Q: Do you usually draw the art or do you have an illustrator?
A: Oh no, I’m not an artist, so part of my process would be, hopefully one day if I ever make it, finding one. I’m very much in the beginning of the stage of hobby and life of writing, but I am writing for myself and, hopefully, one day for others. I’m currently in the phase of learning about the industry. Typically writers who aren’t considered writer illustrators, they write and then publishing houses match them with authors and then sometimes writers and illustrators never meet. So, that’s sort of a back and forth process. So, I’m definitely not anywhere near that phase, but I don’t illustrate, no.
Q: Tell me about how you used to ride horseback.
A: You know, horseback riding for me was something growing up that I always wanted to do. I always wanted to, and my parents used that as a method to convince that moving where they wanted to move was the right choice. We grew up in Atlanta, so we lived more in the city, and I think I’m kind of a city girl at heart, but my parents had this dream of living on acreage and having land, so moving more suburb of Atlanta. I had to leave my school, my friends and change. So, we did that when I was in fifth grade. The next grade I was switching schools anyway, I still didn’t agree, but the idea was, “Well Amanda, if we move, then we have land. You can get that horse you really want.” So I felt like maybe that was them enticing me, but we did eventually do it. I mean it was a process. We moved, and we built a house, and then worked on a barn. I mean, to have a horse, you have to have everything just right. You need materials and a barn and a place to put tack. I finally found [a horse], and actually I got home from school one day and he was there. My dad had taken the day off work and had gone and picked him up. So, he was there, and it was a process of acclimating him to new people and a new place. He had only ever lived at his current farm. It was a good horse. His name was Patchy. He was an Appaloosa. He was about 16 hands [64” tall], so he was a pretty big horse. He was white and sort of blackish brown spotted, traditional Appaloosa. Very pretty. Very stubborn. But very kind and gentle. So, he was a good horse. I never competed. I just rode for pleasure.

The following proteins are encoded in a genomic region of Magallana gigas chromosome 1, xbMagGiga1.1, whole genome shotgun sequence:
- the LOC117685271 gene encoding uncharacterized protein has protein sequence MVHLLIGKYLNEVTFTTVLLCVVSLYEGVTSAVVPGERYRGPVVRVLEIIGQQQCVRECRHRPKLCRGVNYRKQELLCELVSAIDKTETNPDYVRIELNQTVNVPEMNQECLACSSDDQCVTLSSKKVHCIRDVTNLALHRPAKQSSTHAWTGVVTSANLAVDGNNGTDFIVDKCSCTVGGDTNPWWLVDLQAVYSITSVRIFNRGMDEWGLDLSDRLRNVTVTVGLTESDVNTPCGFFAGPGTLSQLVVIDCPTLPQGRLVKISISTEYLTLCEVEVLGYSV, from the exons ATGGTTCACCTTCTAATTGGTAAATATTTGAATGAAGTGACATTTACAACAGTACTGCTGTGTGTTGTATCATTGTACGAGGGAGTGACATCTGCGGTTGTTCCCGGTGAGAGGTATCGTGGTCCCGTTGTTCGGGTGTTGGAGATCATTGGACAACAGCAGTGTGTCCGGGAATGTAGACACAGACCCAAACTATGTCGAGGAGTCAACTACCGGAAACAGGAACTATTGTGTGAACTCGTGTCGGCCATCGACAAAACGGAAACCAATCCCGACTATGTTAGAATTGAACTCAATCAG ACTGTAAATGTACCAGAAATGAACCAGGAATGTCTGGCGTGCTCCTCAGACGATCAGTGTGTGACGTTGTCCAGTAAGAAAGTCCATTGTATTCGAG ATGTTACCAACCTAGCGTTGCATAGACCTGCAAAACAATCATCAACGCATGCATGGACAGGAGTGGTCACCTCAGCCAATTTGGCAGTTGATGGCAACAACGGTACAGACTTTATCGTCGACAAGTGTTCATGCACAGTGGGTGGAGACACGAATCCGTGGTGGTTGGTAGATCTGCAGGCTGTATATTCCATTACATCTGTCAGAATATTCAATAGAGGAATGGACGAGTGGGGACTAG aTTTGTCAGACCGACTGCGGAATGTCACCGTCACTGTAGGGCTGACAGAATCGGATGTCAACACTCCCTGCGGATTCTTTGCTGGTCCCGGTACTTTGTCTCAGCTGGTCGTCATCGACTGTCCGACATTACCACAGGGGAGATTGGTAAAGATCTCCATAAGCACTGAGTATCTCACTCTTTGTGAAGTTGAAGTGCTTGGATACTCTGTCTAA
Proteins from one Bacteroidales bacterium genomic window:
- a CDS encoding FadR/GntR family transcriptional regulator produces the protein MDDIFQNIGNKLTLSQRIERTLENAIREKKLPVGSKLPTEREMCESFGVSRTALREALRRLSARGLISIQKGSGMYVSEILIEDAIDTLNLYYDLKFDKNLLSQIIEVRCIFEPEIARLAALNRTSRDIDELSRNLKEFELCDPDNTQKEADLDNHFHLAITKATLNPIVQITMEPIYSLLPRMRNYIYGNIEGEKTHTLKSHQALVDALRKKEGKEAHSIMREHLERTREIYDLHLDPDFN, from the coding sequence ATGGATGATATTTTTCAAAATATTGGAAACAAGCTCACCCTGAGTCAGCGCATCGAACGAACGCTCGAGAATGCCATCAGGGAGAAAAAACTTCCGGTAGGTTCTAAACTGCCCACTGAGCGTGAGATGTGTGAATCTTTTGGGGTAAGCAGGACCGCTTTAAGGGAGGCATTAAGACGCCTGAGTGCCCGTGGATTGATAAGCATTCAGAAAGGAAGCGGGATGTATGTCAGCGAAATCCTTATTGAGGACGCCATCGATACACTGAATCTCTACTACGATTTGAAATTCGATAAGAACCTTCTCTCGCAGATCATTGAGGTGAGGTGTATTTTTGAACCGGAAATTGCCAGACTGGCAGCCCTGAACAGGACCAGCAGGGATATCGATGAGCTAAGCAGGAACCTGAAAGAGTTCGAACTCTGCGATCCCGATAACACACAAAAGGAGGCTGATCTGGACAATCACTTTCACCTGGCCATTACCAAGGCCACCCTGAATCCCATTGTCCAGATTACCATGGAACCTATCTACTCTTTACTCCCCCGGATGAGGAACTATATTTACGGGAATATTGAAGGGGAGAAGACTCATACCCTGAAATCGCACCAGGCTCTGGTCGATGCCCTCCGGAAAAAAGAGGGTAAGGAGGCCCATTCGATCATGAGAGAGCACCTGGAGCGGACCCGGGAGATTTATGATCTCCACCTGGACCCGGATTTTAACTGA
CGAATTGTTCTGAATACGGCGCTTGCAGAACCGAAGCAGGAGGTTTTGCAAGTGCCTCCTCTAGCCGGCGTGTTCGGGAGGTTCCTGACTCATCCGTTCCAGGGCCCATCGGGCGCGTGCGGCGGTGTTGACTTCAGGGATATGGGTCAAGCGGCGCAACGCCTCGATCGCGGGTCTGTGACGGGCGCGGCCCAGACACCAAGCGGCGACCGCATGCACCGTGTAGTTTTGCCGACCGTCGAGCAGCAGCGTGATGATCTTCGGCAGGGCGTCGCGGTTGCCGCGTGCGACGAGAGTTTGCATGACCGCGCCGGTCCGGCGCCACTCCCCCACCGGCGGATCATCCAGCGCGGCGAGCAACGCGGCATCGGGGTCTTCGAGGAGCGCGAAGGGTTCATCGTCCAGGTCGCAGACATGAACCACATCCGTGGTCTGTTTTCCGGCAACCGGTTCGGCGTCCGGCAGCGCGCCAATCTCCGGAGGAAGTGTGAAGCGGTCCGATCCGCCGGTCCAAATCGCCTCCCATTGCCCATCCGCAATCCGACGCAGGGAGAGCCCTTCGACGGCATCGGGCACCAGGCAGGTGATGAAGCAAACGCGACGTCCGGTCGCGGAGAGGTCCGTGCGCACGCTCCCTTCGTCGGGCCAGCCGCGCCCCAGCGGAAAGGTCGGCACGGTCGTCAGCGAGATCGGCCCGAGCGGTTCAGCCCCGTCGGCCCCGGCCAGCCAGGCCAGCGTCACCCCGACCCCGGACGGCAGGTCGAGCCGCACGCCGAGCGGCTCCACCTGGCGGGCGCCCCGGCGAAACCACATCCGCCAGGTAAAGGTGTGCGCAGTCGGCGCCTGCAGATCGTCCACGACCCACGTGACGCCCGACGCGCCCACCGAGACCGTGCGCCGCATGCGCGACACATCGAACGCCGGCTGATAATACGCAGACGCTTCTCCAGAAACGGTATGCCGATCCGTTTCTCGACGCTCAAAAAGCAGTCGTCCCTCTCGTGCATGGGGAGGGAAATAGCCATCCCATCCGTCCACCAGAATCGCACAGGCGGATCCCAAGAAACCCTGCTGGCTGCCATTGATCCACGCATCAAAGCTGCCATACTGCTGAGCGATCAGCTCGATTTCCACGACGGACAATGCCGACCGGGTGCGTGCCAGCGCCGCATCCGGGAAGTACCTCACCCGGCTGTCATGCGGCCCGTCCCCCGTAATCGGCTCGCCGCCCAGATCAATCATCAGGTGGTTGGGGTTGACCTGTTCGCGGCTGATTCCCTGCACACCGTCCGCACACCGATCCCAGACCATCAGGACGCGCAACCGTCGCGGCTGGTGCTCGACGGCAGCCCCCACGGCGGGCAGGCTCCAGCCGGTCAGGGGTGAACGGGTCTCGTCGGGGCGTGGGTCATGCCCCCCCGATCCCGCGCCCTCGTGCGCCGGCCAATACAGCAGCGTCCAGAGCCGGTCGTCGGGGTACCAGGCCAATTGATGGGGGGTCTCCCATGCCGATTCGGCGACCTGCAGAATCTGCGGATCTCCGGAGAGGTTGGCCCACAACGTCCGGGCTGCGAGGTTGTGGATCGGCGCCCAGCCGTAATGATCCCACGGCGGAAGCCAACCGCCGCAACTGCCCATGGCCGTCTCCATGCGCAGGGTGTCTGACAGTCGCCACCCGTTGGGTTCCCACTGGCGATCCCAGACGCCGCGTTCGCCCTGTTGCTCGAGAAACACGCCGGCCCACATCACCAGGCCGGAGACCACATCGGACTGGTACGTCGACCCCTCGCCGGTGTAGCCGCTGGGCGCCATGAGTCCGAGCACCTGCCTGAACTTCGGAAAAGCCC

Q: How did you go about learning to ride?
A: Actually, for a period of time he lived not at my house but at like a larger farm where you could board horses, and I had a trainer, so I took lessons. But, he lived there just because the process of taking him back and forth would’ve been ridiculous. So, we had him transported to this farm. He boarded there, and I’d go a couple times a week after school and take lessons on my horse with a trainer. Eventually, when we felt like I was ready, we brought him back home.
Q: How did these hobbies affect who you are?
A: I guess that all hobbies of ours, even though they come and go, and they change as we change and seasons of life change, I think they help make us who we are. They help develop us. They help give us insight. They help us learn who we are or what we like or what we don’t like. I learned the value of hard work through owning a horse. I mean it doesn’t matter if it’s Christmas Day or your birthday or the first day of school and you’re trying to pick out the perfect outfit, you get up, you go to the barn, you feed, you water, you love on your pet. I mean it’s work. It’s hard work. If there’s frozen water, you’ve gotta bust it up. You’ve gotta make sure he’s got fresh, clean water and food and that he’s exercised and cleaned, hooves cleaned. It definitely taught me the value of hard work. Writing, I think, helps me remember that the good things in life don’t come in easy. One of my favorite quotes, and I won’t quote it just right, but it’s from A League of Their Own, which is a book and then was turned into a movie. But one of the characters is complaining that something is hard and the other character says, “Well, if it was easy, everybody would do it.” So, I don’t think a lot of good things can come easy. We’ve got to work for it. It’s good. It’s a challenge. I like a good challenge.